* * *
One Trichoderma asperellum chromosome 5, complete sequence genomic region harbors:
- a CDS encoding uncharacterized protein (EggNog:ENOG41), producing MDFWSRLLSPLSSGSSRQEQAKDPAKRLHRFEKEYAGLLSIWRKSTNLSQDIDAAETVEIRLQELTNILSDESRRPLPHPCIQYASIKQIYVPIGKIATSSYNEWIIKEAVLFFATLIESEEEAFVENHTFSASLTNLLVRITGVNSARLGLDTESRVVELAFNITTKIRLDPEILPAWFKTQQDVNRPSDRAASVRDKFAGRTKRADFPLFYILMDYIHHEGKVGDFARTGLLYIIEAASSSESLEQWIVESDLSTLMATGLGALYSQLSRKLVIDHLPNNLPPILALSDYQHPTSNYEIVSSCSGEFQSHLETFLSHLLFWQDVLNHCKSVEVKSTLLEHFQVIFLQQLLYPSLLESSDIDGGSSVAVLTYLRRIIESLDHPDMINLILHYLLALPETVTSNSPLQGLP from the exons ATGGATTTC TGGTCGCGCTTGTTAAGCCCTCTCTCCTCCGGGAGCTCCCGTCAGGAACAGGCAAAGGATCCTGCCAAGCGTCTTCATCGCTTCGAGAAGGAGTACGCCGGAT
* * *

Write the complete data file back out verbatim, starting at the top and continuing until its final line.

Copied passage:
One Trichoderma asperellum chromosome 5, complete sequence genomic region harbors:
- a CDS encoding uncharacterized protein (EggNog:ENOG41), producing MDFWSRLLSPLSSGSSRQEQAKDPAKRLHRFEKEYAGLLSIWRKSTNLSQDIDAAETVEIRLQELTNILSDESRRPLPHPCIQYASIKQIYVPIGKIATSSYNEWIIKEAVLFFATLIESEEEAFVENHTFSASLTNLLVRITGVNSARLGLDTESRVVELAFNITTKIRLDPEILPAWFKTQQDVNRPSDRAASVRDKFAGRTKRADFPLFYILMDYIHHEGKVGDFARTGLLYIIEAASSSESLEQWIVESDLSTLMATGLGALYSQLSRKLVIDHLPNNLPPILALSDYQHPTSNYEIVSSCSGEFQSHLETFLSHLLFWQDVLNHCKSVEVKSTLLEHFQVIFLQQLLYPSLLESSDIDGGSSVAVLTYLRRIIESLDHPDMINLILHYLLALPETVTSNSPLQGLP from the exons ATGGATTTC TGGTCGCGCTTGTTAAGCCCTCTCTCCTCCGGGAGCTCCCGTCAGGAACAGGCAAAGGATCCTGCCAAGCGTCTTCATCGCTTCGAGAAGGAGTACGCCGGAT